Sunday, April 7, 2013

Copenhagen: Transportation Policy & History Overview

In the world of sustainable transportation planning, Copenhagen is often highly respected for its high levels of active and alternative transportation reflected in its commuter mode split. With 36% of city residents cycling to school or work, 28% using public transit, and 7% walking as of 2010, Copenhagen is definitely a world leader when it comes to minimizing automotive transportation (Copenhagen, 2011). In fact, the city has accomplished so much in regards to reducing automotive commuting that it is now focusing on getting people out of vehicles of all types—including public transit vehicles—in hopes of further increasing the use of active transportation. The city has implemented policy aimed at reducing cycling travel time, increasing cycling safety, and increasing comfort on cycling paths in an effort to reach the ambitious goal of having 50% of residents citywide commute by cycling by 2015.

Copenhagen’s dominance in the active transportation world may be rapidly growing, but it is by no means something new and trendy in the city. While many cities worldwide have been investing in active transportation infrastructure in recent years in an effort to help combat climate change and promote more healthy lifestyles, cycling in Copenhagen has been a tradition for generations. In the early 1800s, bikes flourished across many parts of the world, but their domination ceased once automobiles were introduced in the early 20th century (Santos Canals, 2006). In Copenhagen, however, the fact that automobiles were too pricey for the majority of residents combined with the rationing of petroleum that occurred in Copenhagen during WWII caused cycling to continue to grow and became a dominant part of Copenhagen culture (Santos Canals, 2006). The energy crisis and environmental movement that began in the 1970s hit Denmark harder than most countries, which led to the government instituting a “Car-Free Sunday” policy. This policy played a significant role in making cycling an even larger part of the Danish culture (Greenfield, 2012). Over time, cycling has become something residents take pride in and something that defines the cultural of the city. The introduction of the city-wide bike sharing program, innovative parking structures, and large investments in bike lanes and other bike infrastructure helped solidify Copenhagen’s spot as an innovative active transportation leader worldwide.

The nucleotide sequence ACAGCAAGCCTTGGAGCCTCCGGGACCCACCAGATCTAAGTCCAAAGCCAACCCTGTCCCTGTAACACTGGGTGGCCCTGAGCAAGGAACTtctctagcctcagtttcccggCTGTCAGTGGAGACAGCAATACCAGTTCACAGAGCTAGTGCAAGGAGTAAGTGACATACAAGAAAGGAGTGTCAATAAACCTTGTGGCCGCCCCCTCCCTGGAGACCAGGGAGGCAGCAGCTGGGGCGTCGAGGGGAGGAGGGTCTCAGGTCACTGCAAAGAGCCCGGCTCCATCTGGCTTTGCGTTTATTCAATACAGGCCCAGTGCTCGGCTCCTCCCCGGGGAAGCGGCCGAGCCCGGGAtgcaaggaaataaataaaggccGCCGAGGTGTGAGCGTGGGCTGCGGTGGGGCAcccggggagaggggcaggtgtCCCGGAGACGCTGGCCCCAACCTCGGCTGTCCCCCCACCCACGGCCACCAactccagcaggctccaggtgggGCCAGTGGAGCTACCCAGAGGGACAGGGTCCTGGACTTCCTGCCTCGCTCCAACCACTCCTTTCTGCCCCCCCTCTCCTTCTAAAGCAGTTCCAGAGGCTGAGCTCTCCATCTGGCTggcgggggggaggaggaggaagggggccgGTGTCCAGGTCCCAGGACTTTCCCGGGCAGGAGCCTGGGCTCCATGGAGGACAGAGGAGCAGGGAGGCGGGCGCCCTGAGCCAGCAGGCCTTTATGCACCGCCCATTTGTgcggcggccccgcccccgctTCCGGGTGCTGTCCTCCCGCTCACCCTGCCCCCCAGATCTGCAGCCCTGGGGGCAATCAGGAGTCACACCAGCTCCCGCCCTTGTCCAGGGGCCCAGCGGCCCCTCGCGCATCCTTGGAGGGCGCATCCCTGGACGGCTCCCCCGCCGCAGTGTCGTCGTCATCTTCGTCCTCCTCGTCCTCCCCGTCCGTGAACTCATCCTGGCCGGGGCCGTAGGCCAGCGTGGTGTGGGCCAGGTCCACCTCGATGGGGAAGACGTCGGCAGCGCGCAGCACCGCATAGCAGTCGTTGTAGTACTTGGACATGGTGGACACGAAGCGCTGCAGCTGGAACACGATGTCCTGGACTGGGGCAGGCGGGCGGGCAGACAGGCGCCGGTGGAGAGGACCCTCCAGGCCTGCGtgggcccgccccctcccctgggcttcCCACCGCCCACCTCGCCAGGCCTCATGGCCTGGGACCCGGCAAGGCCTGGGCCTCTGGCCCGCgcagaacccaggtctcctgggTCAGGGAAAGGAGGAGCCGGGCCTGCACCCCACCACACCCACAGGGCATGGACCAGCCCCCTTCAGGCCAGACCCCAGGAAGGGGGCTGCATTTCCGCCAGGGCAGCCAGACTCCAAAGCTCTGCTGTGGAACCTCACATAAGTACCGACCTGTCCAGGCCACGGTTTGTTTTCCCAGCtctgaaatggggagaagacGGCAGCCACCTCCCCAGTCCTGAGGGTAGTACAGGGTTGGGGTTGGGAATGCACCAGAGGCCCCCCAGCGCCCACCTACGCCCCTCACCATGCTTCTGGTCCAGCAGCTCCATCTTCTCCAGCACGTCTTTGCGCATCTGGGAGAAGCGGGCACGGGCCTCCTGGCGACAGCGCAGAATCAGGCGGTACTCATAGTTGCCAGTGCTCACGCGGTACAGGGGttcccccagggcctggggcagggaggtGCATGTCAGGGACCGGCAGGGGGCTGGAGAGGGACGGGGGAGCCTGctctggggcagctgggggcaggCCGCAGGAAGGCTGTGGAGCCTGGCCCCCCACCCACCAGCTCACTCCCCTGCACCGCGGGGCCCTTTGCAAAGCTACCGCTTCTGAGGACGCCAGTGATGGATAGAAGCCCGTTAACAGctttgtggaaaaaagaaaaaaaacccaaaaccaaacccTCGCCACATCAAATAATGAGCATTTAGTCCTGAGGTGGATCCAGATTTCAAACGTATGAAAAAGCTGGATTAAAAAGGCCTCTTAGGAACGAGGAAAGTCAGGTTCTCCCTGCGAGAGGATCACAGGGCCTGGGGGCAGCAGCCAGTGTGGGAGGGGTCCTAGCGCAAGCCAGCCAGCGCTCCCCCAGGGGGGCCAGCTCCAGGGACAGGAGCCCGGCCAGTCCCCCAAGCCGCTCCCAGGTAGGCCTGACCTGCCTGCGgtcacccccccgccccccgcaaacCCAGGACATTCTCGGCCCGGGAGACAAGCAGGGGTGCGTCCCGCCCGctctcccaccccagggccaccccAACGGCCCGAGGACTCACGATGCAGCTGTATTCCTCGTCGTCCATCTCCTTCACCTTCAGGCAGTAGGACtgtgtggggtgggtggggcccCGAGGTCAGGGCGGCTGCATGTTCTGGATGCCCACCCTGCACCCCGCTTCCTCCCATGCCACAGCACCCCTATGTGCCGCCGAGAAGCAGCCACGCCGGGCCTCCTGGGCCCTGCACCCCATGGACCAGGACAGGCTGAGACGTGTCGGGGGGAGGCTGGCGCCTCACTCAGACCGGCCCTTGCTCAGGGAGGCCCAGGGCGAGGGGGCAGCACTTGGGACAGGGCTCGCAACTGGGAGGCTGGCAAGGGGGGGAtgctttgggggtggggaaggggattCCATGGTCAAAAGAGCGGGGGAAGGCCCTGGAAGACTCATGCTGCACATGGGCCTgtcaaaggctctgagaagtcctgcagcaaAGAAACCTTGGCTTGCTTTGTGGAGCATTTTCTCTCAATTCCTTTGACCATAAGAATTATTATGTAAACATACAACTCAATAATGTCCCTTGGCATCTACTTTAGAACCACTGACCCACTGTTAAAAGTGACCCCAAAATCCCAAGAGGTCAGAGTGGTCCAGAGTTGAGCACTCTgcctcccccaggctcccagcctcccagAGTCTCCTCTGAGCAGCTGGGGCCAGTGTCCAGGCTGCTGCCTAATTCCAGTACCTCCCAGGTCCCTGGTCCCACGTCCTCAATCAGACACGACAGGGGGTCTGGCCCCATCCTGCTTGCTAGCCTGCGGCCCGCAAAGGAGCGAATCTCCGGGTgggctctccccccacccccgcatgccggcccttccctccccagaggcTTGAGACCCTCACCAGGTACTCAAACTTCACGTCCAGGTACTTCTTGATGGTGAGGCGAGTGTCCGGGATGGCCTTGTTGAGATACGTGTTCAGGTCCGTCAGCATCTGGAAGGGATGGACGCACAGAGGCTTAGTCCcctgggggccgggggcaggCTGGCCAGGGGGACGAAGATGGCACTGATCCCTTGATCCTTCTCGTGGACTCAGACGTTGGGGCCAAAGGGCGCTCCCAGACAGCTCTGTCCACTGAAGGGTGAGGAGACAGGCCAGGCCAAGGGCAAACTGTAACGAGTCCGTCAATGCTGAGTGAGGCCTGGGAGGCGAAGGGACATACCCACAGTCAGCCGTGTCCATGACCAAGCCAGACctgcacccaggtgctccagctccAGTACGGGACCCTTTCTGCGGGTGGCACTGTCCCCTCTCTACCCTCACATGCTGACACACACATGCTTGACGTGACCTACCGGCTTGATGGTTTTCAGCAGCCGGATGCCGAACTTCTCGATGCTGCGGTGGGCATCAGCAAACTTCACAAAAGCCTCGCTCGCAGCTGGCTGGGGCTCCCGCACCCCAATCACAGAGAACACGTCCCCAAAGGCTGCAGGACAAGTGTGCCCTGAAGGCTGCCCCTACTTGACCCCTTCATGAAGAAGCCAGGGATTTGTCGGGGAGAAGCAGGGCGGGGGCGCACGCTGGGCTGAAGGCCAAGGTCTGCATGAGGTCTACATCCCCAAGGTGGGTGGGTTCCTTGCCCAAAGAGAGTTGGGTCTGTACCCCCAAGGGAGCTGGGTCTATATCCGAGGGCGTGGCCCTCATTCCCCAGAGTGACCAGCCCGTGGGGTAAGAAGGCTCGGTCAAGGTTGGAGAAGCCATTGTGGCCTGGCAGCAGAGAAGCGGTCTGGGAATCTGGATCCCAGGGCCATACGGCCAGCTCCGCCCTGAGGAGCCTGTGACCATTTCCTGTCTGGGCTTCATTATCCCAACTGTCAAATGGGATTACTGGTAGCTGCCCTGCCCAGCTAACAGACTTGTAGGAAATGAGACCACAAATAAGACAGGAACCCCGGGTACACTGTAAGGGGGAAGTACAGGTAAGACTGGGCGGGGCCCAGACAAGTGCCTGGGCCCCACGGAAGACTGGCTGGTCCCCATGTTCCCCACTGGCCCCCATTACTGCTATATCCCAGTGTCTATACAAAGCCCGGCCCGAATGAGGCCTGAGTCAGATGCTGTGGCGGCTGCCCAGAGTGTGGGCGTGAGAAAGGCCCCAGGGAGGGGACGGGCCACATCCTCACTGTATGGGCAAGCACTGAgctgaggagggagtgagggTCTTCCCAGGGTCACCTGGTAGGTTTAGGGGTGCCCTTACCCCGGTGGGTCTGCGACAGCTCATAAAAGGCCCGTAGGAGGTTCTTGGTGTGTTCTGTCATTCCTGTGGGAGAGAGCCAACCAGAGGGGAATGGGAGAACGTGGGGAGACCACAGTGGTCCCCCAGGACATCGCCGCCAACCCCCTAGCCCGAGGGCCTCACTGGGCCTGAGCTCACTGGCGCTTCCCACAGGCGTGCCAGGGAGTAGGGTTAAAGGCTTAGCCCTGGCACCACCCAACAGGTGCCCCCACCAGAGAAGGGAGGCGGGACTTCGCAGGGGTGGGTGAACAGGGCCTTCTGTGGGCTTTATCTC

In addition to active transportation, Copenhagen has also invested in mass transit options for its residents. The S-Train network is a rapid transit system that serves the outer neighborhoods of the Copenhagen area, bringing residents in the metropolitan area to the city center. The Copenhagen Metro, also a rapid transit system, is a much newer addition that was added in 2002 (Metro). While the S-Train serves the outer areas of the metropolitan area, Metro helps connect the airport to the city center. A new addition that will open in 2018 will add 17 stations to the existing 22 to create a loop through the city center (Metro).

Although Copenhagen’s history made it a good candidate to become a leader in sustainable transportation, the mentioned policies and investments that were made over the years are the real reason why Copenhagen has made impressive transportation advancements.  The continuation of ambitious policies like the 50% cycling goal by 2015 set out in the Copenhagen Bicycle Strategy Plan will help Copenhagen remain an example to follow for cities across the world.


Denmark. City of Copenhagen. The Technical and Environmental Administration. The City of Copenhagen's Bicycle Strategy 2011-2025. 2011.

Greenfield, John. "Danish History: How Copenhagen Became Bike-friendly Again." Web log post. Grid Chicago. N.p., 6 Dec. 2012. Web. <>.

"Metro." Copenhagen Metro: About Us. N.p., 2013. Web. <!/om+metroen/facts+om+metroen/statistik>.

Santos Canals, Marc, Antoine Pinaud, and Thibaut Janneau. Copenhagen: How Bicycles Can Become an Efficient Means of Public Transportation
. Rosklide University, 2006. Web. 06 Mar. 2010. 

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